The Glorious Battle was called Dagor Aglareb in Sindarin. The word dagor means "battle" and aglareb means "glorious." Also called the Third Battle.
The Silmarillion: "Of the Return of the Noldor," p. 115-16; "Of Beleriand and Its Realms," p. 118, 124; "Of the Noldor in Beleriand," p. 125; "Appendix - Elements in Quenya and Sindarin Names," entries for aglar and dagor
The History of Middle-earth, vol. XI, The War of the Jewels: "The Grey Annals," p. 21, 25-26, 36-39, 116, 118
Feanor convinced most of the Noldor to pursue Morgoth to Middle-earth in order to retrieve the Silmarils he had stolen. They set out in defiance of the will of the Valar. The Noldor were divided into two hosts. The first was led by Feanor who was accompanied by his seven sons: Maedhros, Maglor, Celegorm, Caranthir, Curufin, Amrod and Amras.
Feanor's half-brother Fingolfin was the leader of the second host, which was the largest. Fingolfin was reluctant to depart, but most of his people wanted to go, and he had pledged loyalty to Feanor. With Fingolfin were his children Fingon, Turgon and Aredhel. Fingolfin's brother Finarfin also came along reluctantly. Finarfin was joined by his children Finrod, Orodreth, Angrod, Aegnor and Galadriel. Fingon marched at the head of the second host while Finarfin and Finrod brought up the rear.
The Noldor needed to cross the Great Sea to reach Middle-earth. Feanor therefore went to Alqualonde and approached the Teleri who were renowned ship-builders. But the Teleri refused to join the Noldor against the will of the Valar or to part with any of their prized ships. Their leader Olwe tried to dissuade Feanor from his rash course of action, but Feanor would not listen. Feanor became angry because the Noldor had helped the Teleri build their haven at Alqualonde.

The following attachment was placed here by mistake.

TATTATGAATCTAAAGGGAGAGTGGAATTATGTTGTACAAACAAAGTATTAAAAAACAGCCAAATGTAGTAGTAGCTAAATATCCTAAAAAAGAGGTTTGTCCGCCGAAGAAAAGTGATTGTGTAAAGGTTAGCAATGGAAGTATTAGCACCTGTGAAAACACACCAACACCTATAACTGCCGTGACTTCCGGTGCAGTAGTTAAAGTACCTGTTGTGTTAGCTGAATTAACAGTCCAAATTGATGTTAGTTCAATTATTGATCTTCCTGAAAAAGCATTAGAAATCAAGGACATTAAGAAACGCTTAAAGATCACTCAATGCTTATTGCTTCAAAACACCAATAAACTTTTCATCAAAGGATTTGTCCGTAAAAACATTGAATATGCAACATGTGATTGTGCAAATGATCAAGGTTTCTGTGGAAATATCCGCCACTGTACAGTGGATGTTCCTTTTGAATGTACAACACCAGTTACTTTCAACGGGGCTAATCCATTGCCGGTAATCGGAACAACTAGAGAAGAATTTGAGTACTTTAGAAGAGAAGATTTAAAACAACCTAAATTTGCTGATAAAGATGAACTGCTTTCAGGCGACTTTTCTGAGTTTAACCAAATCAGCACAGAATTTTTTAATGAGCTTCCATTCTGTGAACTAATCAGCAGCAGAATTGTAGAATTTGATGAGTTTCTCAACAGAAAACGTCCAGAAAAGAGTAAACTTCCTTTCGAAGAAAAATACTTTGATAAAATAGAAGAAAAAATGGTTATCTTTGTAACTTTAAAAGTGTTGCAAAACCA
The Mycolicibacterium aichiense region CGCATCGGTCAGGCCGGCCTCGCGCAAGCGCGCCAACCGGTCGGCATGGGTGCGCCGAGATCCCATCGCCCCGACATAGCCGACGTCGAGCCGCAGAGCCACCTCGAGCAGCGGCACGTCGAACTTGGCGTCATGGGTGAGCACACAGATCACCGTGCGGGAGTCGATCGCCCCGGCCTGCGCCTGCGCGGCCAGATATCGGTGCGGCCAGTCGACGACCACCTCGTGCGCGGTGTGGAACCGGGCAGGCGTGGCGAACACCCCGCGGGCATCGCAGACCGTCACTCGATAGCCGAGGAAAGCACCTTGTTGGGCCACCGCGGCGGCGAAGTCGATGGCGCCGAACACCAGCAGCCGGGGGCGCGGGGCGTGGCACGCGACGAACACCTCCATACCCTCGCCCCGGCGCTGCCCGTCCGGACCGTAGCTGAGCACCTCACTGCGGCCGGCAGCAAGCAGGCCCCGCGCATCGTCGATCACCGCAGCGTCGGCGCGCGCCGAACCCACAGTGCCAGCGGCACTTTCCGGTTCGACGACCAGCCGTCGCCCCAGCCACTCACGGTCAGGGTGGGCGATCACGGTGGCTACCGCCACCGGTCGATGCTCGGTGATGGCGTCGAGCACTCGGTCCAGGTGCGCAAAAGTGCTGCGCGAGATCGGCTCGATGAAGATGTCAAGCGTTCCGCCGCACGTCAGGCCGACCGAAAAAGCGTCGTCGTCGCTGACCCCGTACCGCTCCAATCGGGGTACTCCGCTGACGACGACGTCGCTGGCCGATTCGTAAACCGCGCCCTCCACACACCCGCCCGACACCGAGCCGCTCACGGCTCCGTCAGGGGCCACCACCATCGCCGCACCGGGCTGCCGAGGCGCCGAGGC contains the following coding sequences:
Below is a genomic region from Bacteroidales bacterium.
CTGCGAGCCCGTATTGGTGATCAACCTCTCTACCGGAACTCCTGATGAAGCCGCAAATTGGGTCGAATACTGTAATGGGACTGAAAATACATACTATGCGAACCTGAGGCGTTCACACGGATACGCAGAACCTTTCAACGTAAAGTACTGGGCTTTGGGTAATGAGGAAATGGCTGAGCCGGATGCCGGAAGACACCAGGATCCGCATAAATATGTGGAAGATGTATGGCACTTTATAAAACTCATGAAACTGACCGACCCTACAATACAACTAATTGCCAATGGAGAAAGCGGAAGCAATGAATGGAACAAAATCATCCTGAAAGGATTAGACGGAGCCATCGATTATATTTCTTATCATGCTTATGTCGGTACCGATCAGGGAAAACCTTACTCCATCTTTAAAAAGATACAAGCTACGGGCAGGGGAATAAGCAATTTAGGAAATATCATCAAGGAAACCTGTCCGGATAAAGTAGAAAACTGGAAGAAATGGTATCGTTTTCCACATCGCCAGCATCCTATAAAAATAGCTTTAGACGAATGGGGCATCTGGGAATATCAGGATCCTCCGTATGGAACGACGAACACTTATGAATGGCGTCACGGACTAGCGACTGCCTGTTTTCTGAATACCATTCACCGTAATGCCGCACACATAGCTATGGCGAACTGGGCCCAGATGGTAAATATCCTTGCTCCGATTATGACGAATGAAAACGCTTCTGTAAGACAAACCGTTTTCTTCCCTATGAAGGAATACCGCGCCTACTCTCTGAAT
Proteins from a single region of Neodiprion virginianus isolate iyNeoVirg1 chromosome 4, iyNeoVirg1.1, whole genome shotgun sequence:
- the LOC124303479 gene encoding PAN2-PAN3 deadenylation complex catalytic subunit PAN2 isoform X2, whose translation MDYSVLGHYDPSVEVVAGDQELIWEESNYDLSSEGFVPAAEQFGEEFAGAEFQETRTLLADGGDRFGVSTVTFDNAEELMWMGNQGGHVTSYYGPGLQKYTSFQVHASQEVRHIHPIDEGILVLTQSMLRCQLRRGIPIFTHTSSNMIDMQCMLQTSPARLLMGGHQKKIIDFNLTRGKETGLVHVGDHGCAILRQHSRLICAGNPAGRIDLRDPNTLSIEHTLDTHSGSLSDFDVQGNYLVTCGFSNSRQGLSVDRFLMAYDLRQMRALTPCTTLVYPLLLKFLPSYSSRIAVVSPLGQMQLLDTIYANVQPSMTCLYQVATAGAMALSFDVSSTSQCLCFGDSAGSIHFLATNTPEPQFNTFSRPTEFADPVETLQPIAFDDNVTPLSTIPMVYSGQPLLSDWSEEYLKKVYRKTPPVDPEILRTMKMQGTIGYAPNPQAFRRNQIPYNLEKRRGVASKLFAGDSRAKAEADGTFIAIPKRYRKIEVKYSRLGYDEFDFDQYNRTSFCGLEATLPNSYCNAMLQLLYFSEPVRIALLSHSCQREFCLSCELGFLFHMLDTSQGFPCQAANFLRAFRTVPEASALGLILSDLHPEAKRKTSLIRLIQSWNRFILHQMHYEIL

Feanor waited for his host to assemble and then boarded the ships to take them by force. The Teleri resisted and threw some of the Noldor overboard. Then a battle began on the ships and on the quays and piers and upon the arch of the gateway to the haven. Though the Teleri were lightly armed with bows, they drove Feanor and his followers back three times. Many Elves of the Teleri and the Noldor were slain.
Fingon and the vanguard of the second host arrived at Alqualonde while the battle was raging. They did not know what had happened and some of them thought the Teleri were trying to stop their people from leaving the Undying Lands at the request of the Valar, so they went to the aid of their kinsmen. The Noldor defeated the Teleri and most of the mariners were killed.
Not all of the Noldor in the second host joined in the fighting. A number of them were at the rear of the host and came late to the battle. Among these was Finarfin whose wife Earwen was the daughter of Olwe. Finarfin was deeply grieved by the bloodshed between the two kindreds. Finarfin's children did not take part in the Kinslaying, and Galadriel may even have tried to defend the Teleri.
The Noldor set sail in the ships of the Teleri, but there were great waves caused by the tears of Uinen - a Maia in the service of Ulmo, Lord of Waters - and many of the ships sank and those aboard drowned. There were not enough ships to carry all the Noldor, so some had to march along the shore as they made their way north.
When the Noldor reached the northern region of Araman, Mandos appeared before them. Mandos warned the Noldor that if they did not turn back and repent they would be exiled from the Undying Lands and face suffering and betrayal.